Thursday, February 6, 2014

"Cancer cases rising at an alarming rate worldwide"

From NPR:
As countries modernize around the world, they're increasingly being hit with one of the curses of wealth: cancer. 
There are about 14 million new cancer cases globally each year, the World Health Organization reported Monday. And the trend is only getting worse. 
The global burden of cancer will grow by 70 percent over the next two decades, the WHO predicts, with an estimated 22 million new cases and 13 million deaths each year by 2032. 
The majority of cases now occur in low- and middle-income countries, the agency found. Many of these nations' health care systems are ill-equipped to deal with the flood of complicated conditions that go along with disease. 
Cancer in the developing world is a "time bomb," says Dr. Bernard Stewart, an epidemiologist at the University of New South Wales, in Sydney, Australia, who helped edit the WHO report. The problem, Stewart says, is that treatment availability for cancer hasn't kept up with the rise in its prevalence. 
The long-held idea that cancer is a disease that affects primarily rich countries is slowly being undermined. You're still more likely to get cancer if you live in a wealthy country than if you live in a developing one. But you're more likely to die from the disease if you live in a poor country because cancer is often detected later in developing countries, and treatments are limited.
Many of the points made are perfectly valid-- it's important to develop effective and affordable ways of treating and preventing cancer, especially in poorer countries in which the extraordinarily expensive types of treatment we use in the rich nations of the world (chemotherapy, radiation therapy, bone marrow transplants) are much more difficult to provide.

But we must be careful about the "cancer epidemic" meme. The fact is that the most important cause of cancer-- without rival-- is survival. Cancer is a disease of older people. It is rare in the young, but fairly common as we age. In developing countries, the cancer "rate" will naturally go up as the population ages-- as infant mortality is reduced, as better treatments for infectious diseases are employed. In addition, populations in some countries (e.g. China) are aging rapidly because of population control.

The cancer rate is very much a function of the age of a population. People in poor countries are living longer, and they are surviving long enough to get cancer. It is a mixed blessing. And in many poor countries, there are fewer children born, which markedly skews demographics to older cancer-prone people.

I have become so cynical about scientists lately-- the global warming fraud, Darwinist ideology posing as evolutionary biology, not to mention the historic frauds like eugenics and DDT hysteria-- that I wonder if this "cancer epidemic" press release is merely an effort by scientists to gin up funding for cancer research. There's always some new science crisis, and the new crisis always seems to require... wait for it... more money and power to scientists.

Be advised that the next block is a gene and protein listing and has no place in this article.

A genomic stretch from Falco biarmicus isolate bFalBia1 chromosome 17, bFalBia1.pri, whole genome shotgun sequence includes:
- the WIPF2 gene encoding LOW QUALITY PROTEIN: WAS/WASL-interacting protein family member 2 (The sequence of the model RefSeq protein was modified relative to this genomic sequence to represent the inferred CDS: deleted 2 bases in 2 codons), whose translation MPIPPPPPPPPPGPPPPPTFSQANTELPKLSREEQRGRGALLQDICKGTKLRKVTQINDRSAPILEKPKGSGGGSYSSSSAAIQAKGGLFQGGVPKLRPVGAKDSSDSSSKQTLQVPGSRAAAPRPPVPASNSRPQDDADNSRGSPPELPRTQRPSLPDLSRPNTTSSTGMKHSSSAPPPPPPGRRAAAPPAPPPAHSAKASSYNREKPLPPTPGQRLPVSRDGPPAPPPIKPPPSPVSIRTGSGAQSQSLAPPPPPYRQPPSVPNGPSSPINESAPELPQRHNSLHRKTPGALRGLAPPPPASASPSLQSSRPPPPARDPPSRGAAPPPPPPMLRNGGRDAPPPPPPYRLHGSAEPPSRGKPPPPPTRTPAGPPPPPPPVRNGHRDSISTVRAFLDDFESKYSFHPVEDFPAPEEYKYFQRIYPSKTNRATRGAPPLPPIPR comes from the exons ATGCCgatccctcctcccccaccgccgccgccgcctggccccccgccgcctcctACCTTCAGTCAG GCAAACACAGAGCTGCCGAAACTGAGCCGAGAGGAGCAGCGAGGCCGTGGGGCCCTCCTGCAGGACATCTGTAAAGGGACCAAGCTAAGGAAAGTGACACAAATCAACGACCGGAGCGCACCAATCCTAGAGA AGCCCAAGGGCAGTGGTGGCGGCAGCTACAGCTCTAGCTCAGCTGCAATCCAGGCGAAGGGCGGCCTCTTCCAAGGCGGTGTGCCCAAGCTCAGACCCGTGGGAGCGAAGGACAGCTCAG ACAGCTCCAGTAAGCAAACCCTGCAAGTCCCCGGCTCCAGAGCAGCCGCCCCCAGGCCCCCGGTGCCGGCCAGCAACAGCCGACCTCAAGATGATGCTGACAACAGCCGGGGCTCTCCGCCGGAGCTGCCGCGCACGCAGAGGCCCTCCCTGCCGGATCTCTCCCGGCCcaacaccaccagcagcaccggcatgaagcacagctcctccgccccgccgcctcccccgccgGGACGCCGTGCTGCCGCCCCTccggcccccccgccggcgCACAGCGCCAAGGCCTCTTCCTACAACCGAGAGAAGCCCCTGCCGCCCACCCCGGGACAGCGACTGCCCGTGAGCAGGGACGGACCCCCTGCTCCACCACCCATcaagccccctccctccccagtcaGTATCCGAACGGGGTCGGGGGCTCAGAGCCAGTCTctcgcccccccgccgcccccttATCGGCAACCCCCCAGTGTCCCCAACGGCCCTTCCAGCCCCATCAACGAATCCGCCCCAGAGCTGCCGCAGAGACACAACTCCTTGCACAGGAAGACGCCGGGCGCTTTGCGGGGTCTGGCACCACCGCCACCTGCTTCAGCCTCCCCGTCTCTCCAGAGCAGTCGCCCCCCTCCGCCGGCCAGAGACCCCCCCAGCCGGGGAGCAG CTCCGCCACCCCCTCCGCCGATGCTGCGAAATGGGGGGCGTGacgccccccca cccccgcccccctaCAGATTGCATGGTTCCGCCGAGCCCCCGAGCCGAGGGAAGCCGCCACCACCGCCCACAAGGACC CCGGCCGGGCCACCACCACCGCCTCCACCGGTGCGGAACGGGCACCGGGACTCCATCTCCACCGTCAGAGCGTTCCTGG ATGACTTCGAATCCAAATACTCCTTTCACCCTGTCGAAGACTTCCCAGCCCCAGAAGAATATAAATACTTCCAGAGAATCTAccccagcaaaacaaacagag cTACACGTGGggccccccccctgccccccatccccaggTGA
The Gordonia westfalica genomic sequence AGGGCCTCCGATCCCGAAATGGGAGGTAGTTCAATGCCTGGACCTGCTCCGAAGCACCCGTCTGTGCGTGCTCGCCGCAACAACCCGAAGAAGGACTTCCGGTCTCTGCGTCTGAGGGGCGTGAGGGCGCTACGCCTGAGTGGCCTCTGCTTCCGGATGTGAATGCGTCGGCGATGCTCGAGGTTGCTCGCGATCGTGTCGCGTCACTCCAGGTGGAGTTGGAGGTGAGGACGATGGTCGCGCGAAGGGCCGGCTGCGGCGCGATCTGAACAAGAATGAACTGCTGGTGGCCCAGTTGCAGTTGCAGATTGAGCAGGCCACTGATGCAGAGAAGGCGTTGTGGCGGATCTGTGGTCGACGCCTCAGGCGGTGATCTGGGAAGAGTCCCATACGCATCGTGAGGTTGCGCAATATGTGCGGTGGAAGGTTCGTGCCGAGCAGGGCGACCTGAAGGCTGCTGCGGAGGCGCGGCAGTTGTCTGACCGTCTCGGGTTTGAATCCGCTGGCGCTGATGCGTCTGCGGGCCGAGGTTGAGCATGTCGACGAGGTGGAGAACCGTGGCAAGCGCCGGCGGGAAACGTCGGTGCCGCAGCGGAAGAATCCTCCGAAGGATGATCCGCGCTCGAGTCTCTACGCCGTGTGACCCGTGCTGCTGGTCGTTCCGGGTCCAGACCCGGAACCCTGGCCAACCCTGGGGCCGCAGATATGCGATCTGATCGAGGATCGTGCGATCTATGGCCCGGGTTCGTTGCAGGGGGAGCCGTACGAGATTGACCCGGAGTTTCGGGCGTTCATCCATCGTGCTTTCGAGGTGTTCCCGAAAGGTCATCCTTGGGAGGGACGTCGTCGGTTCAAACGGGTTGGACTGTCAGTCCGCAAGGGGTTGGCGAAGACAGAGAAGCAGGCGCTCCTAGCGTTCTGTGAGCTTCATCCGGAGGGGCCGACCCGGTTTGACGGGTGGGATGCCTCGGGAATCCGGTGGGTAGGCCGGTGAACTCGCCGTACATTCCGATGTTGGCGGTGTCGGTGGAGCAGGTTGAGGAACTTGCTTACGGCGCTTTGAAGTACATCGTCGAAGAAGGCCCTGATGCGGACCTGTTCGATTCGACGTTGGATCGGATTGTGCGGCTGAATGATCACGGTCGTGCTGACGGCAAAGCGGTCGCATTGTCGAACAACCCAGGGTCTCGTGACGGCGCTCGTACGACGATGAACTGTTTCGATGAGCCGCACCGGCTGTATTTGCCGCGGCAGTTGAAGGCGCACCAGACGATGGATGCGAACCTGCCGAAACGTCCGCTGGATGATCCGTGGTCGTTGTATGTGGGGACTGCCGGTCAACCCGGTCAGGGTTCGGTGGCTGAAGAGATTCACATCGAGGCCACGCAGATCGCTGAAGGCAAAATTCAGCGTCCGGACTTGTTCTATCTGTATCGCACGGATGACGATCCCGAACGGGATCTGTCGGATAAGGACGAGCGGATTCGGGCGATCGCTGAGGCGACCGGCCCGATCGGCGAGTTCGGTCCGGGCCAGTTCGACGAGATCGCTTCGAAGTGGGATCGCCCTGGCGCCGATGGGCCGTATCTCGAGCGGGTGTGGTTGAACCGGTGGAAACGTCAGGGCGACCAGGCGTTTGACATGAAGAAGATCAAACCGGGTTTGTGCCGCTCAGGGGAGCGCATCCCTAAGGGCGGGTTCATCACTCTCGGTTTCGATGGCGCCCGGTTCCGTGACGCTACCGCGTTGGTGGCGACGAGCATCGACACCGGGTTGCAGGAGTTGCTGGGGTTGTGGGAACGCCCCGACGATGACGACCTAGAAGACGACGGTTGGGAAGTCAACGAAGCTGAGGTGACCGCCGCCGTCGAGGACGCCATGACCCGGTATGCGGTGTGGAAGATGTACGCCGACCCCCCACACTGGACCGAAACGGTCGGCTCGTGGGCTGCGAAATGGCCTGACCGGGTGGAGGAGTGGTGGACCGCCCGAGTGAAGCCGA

Yet cancer research is certainly a worthwhile endeavor, even if the crisis is hyped a bit, but I'm suspicious that the scientists aren't fessing up about the real cause for the "cancer epidemic", which is longer lifespans and aging populations in poor countries. 

31 comments:

  1. The scientific establishment has earned your skepticism. Funny, they claim to be skeptics themselves.

    There's a difference between science and the scientific establishment. Science is what the scientific establishment is supposed to do, but frequently disregards.

    JQ

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  3. This is one of your most stupid threads. Medical cancer researchers don't need to hype the increasing incidence of cancer in developing countries - if it's occurring - because there are plenty of cases of financially rewarding cases of cancer within rich developed countries.

    Medical cancer researchers, for example, won't get any increased funding for breast cancer research if its incidence in a poor country increases to a small fraction of its incidence in America.

    The problem with cancer in poor developing countries is that they don't have much money to spend on healthcare. With the available budgets, there's little money to pay for current cancer treatment, ineffective though it often is, let alone for treatment of infectious diseases.

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    1. Here's an idea, bach.

      Let's fund cancer research and treatment, focused on poor countries, by defunding global warming research (100 billion dollars and growing) and evolutionary research (goodness knows how much money) and devoting all of that money to cancer research.

      Solves two problems at once.

      Delete
    2. Egnor,

      A fucking idiotic suggestion - as usual. How much money already is being spent on cancer research in developed countries? Hundreds of billions of dollars per year? And you reckon the few billions of dollars per year going to climate research is going to make any significant difference if diverted to cancer research?

      You're an idiot. There's no cancer conspiracy. Medical researchers aren't conspiring to get increased funding for research by inventing increased cancer rates in the developing world.

      The problem is finding the money to pay for cancer treatment in developing countries. And that's a problem of foreign aid, not funding of medical science.